Par kluseba le 31 Mars 2016 à 02:02
Epica is back with its seventh studio record in eleven years, and The Quantum Enigma might just be the band’s strongest output yet. Epica sounds more consistent, more thought-out, and a whole lot heavier than before, and delivers nearly seventy minutes of addicting symphonic metal.
After the short overture “Originem”, the band portrays what makes it stand out over the next two tracks. “The Second Stone” sounds heavier and tighter than one might have expected after such an epic introduction, but Simone Simons’ vocals sound quite confident. Some people might argue that the chorus is too soft, but I adore its floating and almost spiritual touch to contrast the punching verses. Simone Simone sounds truly angelic in this song. “The Essence Of Silence” opens with melancholic piano and string sounds, and Epica sounds more cinematic than ever on this album. “The Essence Of Silence” takes a similar path as its predecessor: an apocalyptic atmosphere, beefy riffs, and solid growls kick in before Simons’ contrasting vocals lead to an enlightening and spiritual chorus. Once again, the contrast between the beauty and the beast works so easily. Epica really sounds like itself and not like any other symphonic metal band on this record, and this is very important in a scene with so many exchangeable bands. Most songs follow the beauty-meets-the-beast approach, and hit hard like the destructive “Victims Of Contingency” which is one of the hardest tracks ever written by the band.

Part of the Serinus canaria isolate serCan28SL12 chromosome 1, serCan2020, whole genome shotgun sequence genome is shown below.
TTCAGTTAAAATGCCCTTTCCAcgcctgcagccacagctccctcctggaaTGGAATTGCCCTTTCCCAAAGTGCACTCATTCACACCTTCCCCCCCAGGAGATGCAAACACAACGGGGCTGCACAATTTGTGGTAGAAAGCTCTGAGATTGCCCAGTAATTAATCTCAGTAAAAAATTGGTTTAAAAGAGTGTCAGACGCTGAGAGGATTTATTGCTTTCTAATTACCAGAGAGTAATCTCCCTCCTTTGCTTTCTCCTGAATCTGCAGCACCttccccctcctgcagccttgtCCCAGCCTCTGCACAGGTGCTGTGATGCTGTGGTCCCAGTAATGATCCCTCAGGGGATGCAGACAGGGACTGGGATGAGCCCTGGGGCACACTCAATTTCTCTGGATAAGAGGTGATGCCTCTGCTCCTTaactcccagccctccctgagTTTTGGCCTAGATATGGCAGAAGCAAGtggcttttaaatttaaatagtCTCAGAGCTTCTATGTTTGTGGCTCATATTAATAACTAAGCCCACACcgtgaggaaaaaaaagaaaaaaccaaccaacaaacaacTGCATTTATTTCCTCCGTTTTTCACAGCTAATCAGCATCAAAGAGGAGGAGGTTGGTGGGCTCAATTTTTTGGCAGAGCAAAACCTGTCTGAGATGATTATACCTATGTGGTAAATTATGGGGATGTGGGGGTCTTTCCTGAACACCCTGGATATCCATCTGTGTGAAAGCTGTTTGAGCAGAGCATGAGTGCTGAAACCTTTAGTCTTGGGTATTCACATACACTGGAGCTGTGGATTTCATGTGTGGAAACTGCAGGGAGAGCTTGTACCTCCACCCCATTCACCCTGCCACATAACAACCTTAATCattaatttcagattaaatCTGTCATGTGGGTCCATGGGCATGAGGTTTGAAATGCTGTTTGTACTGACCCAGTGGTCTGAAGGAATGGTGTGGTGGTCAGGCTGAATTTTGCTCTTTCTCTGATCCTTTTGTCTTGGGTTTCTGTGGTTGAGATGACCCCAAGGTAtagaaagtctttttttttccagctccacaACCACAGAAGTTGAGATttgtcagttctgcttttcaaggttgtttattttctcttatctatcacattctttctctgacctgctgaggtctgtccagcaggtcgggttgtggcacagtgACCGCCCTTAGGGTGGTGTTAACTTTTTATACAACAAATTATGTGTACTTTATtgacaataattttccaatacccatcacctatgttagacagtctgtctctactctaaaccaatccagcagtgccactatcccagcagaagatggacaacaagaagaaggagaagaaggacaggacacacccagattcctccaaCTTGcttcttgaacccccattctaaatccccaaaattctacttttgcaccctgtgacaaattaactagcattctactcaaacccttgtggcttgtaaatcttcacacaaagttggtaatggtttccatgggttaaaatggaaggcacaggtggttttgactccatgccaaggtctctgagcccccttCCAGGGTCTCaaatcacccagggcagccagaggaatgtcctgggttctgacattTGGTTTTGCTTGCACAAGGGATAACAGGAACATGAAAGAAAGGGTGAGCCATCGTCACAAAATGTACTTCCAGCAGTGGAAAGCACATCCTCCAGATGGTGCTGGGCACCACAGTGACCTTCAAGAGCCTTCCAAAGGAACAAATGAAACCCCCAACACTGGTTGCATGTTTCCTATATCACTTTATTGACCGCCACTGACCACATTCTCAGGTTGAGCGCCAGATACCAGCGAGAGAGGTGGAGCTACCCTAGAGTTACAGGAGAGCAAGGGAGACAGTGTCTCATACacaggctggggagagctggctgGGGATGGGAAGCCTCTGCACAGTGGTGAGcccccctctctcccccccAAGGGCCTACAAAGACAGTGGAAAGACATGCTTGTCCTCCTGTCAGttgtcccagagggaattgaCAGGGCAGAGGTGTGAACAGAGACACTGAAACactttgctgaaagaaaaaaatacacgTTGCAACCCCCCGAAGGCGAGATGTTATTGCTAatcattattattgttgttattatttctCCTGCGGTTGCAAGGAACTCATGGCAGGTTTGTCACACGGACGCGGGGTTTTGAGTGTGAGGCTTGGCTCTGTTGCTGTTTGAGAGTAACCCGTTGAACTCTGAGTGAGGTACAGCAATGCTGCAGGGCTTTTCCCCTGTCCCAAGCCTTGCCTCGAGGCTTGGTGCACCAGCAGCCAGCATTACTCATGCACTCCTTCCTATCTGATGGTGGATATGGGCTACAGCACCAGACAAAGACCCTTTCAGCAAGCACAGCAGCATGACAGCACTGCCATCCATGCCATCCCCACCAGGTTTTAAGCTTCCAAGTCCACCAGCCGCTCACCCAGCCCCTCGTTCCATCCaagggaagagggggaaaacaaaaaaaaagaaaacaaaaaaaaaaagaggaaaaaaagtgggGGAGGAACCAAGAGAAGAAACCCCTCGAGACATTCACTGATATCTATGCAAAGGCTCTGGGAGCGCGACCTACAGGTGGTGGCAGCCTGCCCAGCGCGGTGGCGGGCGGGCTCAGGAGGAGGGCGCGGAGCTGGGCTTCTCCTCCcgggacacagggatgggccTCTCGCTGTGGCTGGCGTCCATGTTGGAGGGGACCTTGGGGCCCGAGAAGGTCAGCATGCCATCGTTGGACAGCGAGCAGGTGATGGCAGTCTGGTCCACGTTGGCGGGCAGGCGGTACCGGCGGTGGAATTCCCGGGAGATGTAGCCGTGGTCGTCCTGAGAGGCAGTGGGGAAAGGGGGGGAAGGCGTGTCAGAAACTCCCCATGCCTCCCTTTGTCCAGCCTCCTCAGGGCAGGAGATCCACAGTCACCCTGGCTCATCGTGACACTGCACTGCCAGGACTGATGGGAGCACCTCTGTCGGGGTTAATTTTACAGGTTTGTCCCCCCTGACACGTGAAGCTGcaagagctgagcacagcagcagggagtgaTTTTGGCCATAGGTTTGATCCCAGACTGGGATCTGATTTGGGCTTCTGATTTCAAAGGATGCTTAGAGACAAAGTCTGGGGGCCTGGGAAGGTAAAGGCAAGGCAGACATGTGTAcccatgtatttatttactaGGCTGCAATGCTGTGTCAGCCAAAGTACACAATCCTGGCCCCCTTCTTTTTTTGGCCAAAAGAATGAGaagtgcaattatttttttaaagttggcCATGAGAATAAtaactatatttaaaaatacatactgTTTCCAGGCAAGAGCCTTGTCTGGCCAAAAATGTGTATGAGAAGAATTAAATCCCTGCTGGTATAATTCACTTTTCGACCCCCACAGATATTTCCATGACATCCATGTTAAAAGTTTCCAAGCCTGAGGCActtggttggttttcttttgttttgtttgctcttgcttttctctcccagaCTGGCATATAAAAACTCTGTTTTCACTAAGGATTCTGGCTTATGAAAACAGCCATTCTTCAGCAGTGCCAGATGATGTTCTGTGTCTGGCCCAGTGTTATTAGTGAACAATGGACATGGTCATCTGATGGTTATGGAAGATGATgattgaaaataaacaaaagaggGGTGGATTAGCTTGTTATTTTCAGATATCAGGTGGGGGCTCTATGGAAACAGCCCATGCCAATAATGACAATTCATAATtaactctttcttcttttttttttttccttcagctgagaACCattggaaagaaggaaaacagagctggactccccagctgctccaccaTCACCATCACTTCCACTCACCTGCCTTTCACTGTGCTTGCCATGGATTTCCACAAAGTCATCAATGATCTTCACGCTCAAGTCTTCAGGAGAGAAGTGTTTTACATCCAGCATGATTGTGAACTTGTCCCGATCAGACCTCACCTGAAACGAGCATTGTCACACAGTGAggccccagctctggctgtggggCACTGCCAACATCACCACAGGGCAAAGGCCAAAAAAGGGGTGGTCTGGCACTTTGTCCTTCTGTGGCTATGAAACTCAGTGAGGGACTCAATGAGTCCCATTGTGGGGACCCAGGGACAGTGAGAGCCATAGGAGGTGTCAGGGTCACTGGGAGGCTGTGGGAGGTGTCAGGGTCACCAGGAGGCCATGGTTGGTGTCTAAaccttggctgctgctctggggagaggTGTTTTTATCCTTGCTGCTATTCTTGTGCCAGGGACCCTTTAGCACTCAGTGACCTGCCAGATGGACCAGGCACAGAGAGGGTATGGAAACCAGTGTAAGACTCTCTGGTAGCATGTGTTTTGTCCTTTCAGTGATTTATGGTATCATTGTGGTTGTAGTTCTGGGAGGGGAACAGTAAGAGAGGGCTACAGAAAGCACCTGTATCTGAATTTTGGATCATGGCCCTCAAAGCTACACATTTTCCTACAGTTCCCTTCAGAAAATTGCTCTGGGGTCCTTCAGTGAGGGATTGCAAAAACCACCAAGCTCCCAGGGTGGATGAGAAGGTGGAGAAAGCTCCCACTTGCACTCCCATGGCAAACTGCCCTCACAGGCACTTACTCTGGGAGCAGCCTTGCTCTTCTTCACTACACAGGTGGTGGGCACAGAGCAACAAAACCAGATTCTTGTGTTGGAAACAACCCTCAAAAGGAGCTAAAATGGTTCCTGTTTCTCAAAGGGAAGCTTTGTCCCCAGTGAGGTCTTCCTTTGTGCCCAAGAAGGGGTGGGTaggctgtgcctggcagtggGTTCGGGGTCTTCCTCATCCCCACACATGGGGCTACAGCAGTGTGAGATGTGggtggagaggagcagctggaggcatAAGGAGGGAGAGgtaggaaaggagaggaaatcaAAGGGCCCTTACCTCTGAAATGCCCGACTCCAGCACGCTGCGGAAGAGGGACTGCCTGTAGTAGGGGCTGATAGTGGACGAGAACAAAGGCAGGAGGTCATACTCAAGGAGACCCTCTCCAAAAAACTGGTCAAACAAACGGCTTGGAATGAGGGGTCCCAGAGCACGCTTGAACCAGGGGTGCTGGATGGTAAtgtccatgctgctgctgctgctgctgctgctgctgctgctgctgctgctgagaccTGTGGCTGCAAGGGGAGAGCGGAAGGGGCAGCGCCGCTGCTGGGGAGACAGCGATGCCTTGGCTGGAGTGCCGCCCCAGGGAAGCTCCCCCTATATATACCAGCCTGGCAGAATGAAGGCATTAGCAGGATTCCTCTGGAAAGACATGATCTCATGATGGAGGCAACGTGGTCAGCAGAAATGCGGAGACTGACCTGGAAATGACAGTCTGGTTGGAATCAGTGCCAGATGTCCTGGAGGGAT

Other highlights include the epic instrumental “The Fifth Guardian – Interlude”, with its majestic Asian folk influences that remind me of The Last Successor, and the calmer, more classical and gracious symphonic metal hymn “Omen – The Ghoulish Melody”, which convinces with its powerful chorus. The two longer songs on the record, “Sense Without Sanity – The Impervious Code” and “The Quantum Enigma – Kingdom Of Heaven Part II”, have their precious moments, but are also a little bit overlong here and there, needing multiple spins to open up. I would say that the shorter and straighter tracks on the album work much better in general than the overambitious epics.
Epica might not reach the quality of Xandria’s new release, Sacrificium, due to a extra length in the second part of the album but, it comes extremely close. I would have thought better of The Quantum Enigma if the band had focused on nine or ten tracks and a total length of around fifty minutes instead of inflating the record here and there. However, the first half of the record is really excellent. The musicianship is technically stunning, the production is powerful, the songwriting finds the right balance between grace and heaviness, and even the cover artwork is a stunner. Symphonic metal fans should definitely purchase this one, as I believe Epica has delivered the best effort of its career so far.
Originally written for Black Wind Metal
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